At the core at the movie "Manchester By the Sea" is a catastrophe.
A drunk young father whose name is Lee fails to put a screen in front of the logs in the fireplace. He makes a run on foot to the convenience store for more beer. As he returns he bears witness to fire consuming his house. Outside, his wife is being restrained from going back inside to save the two toddlers and infant.
The father is forever changed. As Lee observes years later when he returns to Manchester, "he can't shake it." When the film ends, we see small signs of healing. But, obviously, Lee has been transformed, for better or for worse, by the unthinkable.
During the summer of 2014, St. Philip's Church in Tucson, Arizona, conducted a weekly seminar on all aspects of catastrophe. Those ranged from the scientific definition of the phenomenon to how traditional religions recommend managing it.
Catastrophe, of course, is not new. The "Book of Job" is an early template of extreme seemingly unmerited suffering.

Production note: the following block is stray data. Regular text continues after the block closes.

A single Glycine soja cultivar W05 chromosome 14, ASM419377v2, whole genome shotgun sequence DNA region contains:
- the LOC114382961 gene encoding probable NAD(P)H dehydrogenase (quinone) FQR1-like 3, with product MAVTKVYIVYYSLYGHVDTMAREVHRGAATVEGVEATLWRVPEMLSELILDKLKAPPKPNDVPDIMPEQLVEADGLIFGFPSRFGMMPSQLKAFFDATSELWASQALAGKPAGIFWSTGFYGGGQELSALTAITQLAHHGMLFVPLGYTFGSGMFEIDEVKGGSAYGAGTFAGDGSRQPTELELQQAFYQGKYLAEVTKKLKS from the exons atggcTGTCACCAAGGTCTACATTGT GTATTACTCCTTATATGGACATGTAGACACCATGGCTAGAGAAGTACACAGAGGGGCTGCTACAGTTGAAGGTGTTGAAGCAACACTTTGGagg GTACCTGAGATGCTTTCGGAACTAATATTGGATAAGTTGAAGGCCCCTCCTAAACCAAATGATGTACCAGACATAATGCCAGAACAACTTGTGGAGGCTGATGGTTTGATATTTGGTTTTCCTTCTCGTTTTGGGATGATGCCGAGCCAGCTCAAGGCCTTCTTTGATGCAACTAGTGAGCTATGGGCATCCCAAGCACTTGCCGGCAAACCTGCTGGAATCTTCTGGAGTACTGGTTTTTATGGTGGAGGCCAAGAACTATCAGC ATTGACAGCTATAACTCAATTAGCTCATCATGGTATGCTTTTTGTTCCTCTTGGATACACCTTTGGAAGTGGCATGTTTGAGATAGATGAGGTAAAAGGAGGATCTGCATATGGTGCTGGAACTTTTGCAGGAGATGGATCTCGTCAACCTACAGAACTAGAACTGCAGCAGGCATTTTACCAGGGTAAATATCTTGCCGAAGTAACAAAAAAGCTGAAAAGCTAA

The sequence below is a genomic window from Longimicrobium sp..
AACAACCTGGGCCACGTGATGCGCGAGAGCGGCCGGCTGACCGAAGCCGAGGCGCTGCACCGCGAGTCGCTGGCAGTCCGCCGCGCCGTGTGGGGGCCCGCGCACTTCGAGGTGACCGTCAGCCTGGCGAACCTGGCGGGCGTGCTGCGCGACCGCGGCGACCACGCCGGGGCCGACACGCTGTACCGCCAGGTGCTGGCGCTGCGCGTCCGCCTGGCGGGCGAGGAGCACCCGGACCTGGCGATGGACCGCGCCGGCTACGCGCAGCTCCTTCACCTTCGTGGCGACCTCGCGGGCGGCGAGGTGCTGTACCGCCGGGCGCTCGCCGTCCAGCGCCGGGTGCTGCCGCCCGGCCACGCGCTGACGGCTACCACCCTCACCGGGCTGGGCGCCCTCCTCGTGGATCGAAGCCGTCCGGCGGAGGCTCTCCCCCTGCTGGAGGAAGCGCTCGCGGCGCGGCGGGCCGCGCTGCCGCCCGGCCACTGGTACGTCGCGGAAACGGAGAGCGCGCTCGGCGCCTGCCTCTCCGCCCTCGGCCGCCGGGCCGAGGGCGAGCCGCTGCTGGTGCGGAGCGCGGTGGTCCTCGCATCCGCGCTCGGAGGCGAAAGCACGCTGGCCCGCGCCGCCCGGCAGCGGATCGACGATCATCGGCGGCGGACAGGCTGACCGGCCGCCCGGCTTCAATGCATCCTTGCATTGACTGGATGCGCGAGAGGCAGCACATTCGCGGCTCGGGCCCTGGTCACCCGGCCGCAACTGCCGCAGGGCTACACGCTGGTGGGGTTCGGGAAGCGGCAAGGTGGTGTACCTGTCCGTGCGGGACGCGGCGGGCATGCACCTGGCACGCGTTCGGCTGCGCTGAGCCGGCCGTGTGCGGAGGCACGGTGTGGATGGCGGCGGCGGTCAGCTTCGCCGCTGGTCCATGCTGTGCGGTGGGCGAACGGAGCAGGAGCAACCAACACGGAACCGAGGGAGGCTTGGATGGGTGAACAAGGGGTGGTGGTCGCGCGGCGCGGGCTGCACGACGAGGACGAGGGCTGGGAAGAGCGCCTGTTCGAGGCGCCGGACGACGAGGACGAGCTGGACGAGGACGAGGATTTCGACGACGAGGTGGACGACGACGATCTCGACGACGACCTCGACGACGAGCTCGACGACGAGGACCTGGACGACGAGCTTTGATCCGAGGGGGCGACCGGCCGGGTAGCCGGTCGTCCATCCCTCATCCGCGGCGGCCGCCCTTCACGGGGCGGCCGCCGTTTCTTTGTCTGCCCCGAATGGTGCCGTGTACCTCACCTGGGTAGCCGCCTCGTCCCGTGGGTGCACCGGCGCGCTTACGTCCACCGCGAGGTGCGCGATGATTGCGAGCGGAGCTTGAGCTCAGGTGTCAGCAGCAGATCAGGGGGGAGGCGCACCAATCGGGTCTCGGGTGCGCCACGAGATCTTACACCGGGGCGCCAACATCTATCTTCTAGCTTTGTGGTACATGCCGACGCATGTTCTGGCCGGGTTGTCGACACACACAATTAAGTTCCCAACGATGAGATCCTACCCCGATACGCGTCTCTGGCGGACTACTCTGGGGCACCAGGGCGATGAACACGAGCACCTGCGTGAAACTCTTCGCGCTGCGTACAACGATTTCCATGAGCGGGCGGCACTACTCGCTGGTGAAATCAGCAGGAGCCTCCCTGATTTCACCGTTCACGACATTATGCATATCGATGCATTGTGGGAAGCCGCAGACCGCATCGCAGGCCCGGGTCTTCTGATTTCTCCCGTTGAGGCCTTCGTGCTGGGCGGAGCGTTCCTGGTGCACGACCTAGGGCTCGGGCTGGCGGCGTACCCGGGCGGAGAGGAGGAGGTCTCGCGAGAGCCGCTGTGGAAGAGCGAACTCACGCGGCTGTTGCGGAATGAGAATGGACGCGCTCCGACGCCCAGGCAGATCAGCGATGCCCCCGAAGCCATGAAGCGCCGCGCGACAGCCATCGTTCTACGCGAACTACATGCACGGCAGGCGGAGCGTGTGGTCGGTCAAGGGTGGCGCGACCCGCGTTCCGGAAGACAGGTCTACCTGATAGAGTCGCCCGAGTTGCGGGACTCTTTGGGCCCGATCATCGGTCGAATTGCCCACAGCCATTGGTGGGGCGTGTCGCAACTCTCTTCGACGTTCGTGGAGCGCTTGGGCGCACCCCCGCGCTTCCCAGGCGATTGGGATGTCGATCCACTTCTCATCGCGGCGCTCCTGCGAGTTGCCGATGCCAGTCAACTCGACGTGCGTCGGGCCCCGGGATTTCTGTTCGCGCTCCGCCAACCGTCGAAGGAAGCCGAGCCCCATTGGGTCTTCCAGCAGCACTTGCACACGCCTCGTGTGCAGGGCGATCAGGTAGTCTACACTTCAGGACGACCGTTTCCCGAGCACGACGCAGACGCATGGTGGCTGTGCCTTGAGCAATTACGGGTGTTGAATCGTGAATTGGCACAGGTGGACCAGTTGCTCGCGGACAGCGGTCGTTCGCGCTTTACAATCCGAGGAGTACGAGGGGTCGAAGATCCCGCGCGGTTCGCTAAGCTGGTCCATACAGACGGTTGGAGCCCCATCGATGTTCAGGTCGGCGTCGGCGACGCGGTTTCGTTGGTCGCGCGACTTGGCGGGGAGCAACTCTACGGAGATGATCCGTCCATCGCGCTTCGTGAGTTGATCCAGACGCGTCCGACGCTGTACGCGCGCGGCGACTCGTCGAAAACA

What is different about catastrophe in the 21st century is that it's, well, become commonplace. So many lost loved ones in 9/11. Check LinkedIn and there it is: Colleagues position themselves as looking for a new opportunity. Plan dinner with an old friend. Oh no, there are signs of memory issues.
As a society, can we become socialized to not dish the platitudes or heap blame on those who have become contemporary versions of biblical Job? Probably not.
At the end of the St. Philip's seminar, we who had experienced catastrophe agreed that afterward we had to leave most of the relationships of the past behind. It would take time, probably lots of it, to find our way back to trust.
In an ebook which had a million downloads - "Geezer Guts" - I recounted how darkness fell in 2003.
The 14 years which have followed have been a period of stop and start in letting go. I mourn what had been. And my former self.
Likely those most full of platitudes about what occurred and the source of blame are ourselves. Managing catastrophe might be the most formidable rite of passage for adults.
If Don Draper from "Mad Men" were still creating Kodak Carousels, he might be putting together one on how humans fail to bond emotionally, socially and professionally with catastrophe.
The rooms of recovery are full of displaced lawyers who can't or won't look into the face of their catastrophe.
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